Thereafter, drugs were regarded as an effective weapon by high command, one that could be deployed against the greatest odds. In 1944-45, for instance, when it was increasingly clear that victory against the allies was all but impossible, the German navy developed a range of one-man U-boats; the fantastical idea was that these pint-sized submarines would make their way up the Thames estuary. But since they could only be used if the lone marines piloting them could stay awake for days at a time, Dr Gerhard Orzechowski, the head pharmacologist of the naval supreme command on the Baltic, had no choice but to begin working on the development of a new super-medication – a cocaine chewing gum that would be the hardest drug German soldiers had ever taken. It was tested at the Sachsenhausen concentration camp, on a track used to trial new shoe soles for German factories; prisoners were required to walk – and walk – until they dropped.

“It was crazy, horrifying,” says Ohler, quietly. “Even Mommsen was shocked by this. He had never heard about it before.” The young marines, strapped in their metal boxes, unable to move at all and cut off from the outside world, suffered psychotic episodes as the drugs took hold, and frequently got lost, at which point the fact that they could stay awake for up to seven days became irrelevant. “It was unreal,” says Ohler. “This wasn’t reality. But if you’re fighting an enemy bigger than yourself, you have no choice. You must, somehow, exceed your own strength. That’s why terrorists use suicide bombers. It’s an unfair weapon. If you’re going to send a bomb into a crowd of civilians, of course you’re going to have a success.”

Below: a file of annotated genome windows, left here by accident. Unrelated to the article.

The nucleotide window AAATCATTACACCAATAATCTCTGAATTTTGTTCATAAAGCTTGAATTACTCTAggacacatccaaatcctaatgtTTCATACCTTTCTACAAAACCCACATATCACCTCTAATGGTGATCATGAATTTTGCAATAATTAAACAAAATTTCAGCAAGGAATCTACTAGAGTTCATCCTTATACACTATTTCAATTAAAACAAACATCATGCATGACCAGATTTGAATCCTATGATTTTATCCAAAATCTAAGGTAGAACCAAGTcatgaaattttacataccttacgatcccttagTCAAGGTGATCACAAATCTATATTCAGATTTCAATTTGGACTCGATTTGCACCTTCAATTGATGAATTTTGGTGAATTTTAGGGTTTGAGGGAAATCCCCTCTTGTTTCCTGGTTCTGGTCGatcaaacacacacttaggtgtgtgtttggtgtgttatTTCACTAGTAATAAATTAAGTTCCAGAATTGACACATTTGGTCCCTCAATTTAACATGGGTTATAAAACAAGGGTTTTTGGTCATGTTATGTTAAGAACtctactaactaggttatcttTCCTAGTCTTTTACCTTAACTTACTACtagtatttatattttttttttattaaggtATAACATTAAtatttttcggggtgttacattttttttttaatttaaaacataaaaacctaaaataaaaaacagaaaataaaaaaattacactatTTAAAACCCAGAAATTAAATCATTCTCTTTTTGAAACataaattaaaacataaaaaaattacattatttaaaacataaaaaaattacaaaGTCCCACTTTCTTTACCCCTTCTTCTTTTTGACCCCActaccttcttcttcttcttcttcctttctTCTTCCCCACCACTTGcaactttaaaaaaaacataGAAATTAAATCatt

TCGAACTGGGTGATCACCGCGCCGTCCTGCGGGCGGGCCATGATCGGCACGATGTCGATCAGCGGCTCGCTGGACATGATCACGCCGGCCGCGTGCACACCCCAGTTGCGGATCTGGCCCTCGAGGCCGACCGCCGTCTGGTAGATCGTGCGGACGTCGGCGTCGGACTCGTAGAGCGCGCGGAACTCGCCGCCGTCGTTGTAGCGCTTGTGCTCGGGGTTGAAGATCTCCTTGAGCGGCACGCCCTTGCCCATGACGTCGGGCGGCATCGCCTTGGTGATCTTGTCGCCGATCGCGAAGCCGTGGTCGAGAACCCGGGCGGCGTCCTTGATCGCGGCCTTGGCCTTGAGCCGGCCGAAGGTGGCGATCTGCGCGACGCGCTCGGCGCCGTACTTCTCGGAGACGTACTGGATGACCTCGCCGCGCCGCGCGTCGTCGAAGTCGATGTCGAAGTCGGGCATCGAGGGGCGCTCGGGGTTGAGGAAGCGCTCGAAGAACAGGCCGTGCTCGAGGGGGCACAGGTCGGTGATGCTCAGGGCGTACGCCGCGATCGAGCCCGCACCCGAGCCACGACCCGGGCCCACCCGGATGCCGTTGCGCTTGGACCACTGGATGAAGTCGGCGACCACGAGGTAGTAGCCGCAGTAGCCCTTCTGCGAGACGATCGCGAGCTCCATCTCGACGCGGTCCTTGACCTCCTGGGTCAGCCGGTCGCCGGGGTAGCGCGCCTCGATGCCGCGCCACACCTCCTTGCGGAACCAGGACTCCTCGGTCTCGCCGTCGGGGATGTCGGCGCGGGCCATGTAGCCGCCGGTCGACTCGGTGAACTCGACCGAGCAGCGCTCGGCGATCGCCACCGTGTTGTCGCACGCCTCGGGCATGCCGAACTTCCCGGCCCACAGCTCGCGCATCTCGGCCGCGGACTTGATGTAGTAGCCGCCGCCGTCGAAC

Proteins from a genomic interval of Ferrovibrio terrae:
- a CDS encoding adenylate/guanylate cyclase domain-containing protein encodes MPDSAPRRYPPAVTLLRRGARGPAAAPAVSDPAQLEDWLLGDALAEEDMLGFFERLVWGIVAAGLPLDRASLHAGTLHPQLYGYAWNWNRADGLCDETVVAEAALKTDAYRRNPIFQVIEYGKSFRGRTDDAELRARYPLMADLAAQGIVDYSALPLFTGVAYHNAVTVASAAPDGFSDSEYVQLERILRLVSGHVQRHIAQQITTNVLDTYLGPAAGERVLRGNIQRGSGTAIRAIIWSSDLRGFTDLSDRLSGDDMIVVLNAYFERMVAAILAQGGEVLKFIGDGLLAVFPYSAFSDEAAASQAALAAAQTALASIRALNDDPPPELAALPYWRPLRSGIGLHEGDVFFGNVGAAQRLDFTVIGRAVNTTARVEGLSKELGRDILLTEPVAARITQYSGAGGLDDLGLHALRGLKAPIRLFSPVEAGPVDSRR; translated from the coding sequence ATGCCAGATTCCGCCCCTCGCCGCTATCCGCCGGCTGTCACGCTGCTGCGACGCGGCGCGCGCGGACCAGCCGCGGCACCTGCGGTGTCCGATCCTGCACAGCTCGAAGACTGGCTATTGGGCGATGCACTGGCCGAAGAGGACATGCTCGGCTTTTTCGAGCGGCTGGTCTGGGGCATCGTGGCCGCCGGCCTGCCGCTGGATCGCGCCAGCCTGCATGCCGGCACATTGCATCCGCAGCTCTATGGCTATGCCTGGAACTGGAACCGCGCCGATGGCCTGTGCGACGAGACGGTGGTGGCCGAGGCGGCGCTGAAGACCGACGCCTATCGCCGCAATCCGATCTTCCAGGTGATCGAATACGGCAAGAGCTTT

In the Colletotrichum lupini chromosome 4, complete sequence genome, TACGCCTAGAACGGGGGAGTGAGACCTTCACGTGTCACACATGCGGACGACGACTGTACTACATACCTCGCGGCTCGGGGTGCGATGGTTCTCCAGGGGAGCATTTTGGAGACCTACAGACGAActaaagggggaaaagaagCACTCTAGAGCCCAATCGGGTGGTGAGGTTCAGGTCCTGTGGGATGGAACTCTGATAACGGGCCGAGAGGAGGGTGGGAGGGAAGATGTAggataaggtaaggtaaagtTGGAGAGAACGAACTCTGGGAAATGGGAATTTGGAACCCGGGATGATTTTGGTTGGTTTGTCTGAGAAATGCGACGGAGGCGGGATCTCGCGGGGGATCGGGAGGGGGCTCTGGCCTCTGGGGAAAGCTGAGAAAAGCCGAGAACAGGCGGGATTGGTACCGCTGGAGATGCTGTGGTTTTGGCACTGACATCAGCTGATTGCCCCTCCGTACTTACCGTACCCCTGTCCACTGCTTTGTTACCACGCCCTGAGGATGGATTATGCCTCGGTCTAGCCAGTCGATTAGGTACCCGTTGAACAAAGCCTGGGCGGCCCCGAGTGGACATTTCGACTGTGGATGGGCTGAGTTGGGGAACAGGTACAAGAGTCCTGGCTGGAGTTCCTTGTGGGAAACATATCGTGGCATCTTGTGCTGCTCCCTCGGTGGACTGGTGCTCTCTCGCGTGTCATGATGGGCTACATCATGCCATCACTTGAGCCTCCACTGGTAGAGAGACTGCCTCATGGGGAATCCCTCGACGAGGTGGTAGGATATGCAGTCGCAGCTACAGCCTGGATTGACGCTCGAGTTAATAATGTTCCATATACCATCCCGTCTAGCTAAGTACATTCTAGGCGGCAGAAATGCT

happyuk

War Hero
I recently read this while on holiday very recently. I agree this book once started is un-putdownable.

One particularly tragic episode was the last-gasp employment of one-man midget submarines (Biber or "beaver") in which teenaged draftees were placed with the intention of firing a torpedo at British ships in the Thames or English channel. They were given a cocktail of methamphetamine and cocaine-laced chewing gum to stay awake for days at a time but still sustained very heavy losses, many of these subs remain at the bottom of the sea, along with their occupants.

Goering's morphine addiction is another compelling read. In fact the Jewish artist Imre Goth depicted his state so accurately he had to flee for his life!

Goering the morphine addict, by the Jewish painter who fled for his life